Tuesday, April 17, 2012

 Simple Questions:  A Simple Innovation with Positive Health Results

A question not asked is a question not answered.
Robert Southey (1774-1843), The Doctor XII, Robert Southey was an English poet.
A focus on the quality of life helps medical providers see the big picture – and makes for healthier, happier patients.
Laura Landro, “Simple Idea That is Transforming Health Care,” Wall Street Journal, April 16, 2012

April 17, 2012 – Yesterday I spoke in my post of how the MCAT (Medical College Admission Test) – had been redesigned  with the hope of identifying and creating medical students destined to become more humanistic doctors. 

I said I thought the medical schools might be overcomplicating a relatively simple situation – producing doctors expressing concern and  showing understanding of a patient’s total life situation.

In the April 16 Wall Street Journal, Laura Landro, who writes the "Informed Patient" column The Journal, explains how doctors who ask the simple question, “How is your health affecting the quality of life?" are transforming patients’ health and lives for the better.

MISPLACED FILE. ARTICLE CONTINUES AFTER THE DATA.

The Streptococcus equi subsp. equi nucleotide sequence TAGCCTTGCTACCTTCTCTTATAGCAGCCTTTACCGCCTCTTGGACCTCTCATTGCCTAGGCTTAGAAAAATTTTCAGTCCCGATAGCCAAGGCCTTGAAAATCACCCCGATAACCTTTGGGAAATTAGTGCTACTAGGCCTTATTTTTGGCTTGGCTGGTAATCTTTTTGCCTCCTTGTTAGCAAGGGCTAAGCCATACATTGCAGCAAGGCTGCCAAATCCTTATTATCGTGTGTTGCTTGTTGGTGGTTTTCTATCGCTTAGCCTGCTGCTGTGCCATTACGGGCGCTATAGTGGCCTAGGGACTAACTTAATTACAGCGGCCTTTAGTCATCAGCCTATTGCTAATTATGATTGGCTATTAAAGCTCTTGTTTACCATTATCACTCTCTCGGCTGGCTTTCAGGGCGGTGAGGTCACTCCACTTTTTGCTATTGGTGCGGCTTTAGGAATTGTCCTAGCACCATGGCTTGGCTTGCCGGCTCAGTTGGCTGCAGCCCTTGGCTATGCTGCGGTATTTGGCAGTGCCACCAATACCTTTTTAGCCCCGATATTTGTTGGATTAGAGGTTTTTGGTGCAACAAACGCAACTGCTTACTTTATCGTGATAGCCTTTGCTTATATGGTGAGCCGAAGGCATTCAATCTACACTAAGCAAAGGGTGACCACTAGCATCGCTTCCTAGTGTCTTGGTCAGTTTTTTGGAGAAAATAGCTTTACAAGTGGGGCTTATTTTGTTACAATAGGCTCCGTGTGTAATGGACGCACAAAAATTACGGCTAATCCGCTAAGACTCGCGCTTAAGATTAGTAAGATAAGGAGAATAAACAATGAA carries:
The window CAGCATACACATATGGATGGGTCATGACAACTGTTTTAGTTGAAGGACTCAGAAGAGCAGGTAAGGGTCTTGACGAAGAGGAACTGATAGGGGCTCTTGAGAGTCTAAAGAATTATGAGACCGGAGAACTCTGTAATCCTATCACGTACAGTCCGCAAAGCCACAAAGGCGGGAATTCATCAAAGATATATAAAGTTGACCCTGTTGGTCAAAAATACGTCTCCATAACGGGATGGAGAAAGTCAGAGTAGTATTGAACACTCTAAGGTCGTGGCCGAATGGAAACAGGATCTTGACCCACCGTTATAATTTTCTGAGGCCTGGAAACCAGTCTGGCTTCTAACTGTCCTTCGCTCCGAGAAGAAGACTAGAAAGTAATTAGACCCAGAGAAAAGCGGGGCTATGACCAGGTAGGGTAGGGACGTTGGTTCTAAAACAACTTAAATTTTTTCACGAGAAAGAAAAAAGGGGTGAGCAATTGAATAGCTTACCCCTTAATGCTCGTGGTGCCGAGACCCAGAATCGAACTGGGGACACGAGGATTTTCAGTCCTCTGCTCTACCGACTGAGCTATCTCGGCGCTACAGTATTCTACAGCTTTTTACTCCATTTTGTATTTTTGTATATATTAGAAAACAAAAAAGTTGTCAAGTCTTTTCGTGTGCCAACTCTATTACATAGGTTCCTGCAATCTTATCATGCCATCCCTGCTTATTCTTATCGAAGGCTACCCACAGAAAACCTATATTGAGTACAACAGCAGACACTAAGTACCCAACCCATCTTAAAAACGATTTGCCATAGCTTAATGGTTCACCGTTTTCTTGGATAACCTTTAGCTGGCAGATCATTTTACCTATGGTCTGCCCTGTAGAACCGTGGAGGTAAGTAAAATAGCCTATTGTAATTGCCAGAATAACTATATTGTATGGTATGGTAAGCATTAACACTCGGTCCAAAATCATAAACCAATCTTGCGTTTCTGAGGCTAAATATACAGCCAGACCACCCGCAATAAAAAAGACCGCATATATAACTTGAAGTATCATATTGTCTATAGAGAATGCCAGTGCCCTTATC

This improvement  is even more dramatic when  nurses and trained counselors regularly follow up with questions like these:  Is your condition inhibiting your life? Does your disease make it hard to cope from day to day?
The results of these questions and concerns?   Fewer hospitalizations, fewer ER visits, fewer missed work days, and above all else, a heightened sense of  well being with better health and a lower use of the health system.
Landro  explains that these questions tend to produce trust in the health system and these elements of well-being:

·        Supportive relationships

·        Positive emotions and moods

·        Absence of depression and anxiety

·        Satisfaction with life

·        Optimism

·        Extroversion.
Source: Center for Disease Control and Prevention.
And these positive impacts on health behavior:
·        Half as likely to visit the emergency room

·        Half as likely to be hospitaliized

·        20% less likely to spend money on prescrition durgs

·        Likely to spend 60% less on health care.
Source: Patricia Harrison et al,  Evaluation of the Relationship Between Individual Well-Being and Future Health Care Utilization and Cost.

Moral of the Tale
What is the moral of this health care tale? Simply this:  When doctors, nurses, and conselors show concern about the patient’s well-being by asking simple questions about how their condition is affecting their life style, ability to cope,  and relationships with others,  better health with lower health care utilization ensues.

Tweet:  Doctors and nurses asking ,” How is your condition affecting your life and how do you cope?” make patients healthier, wealthier, and wiser.

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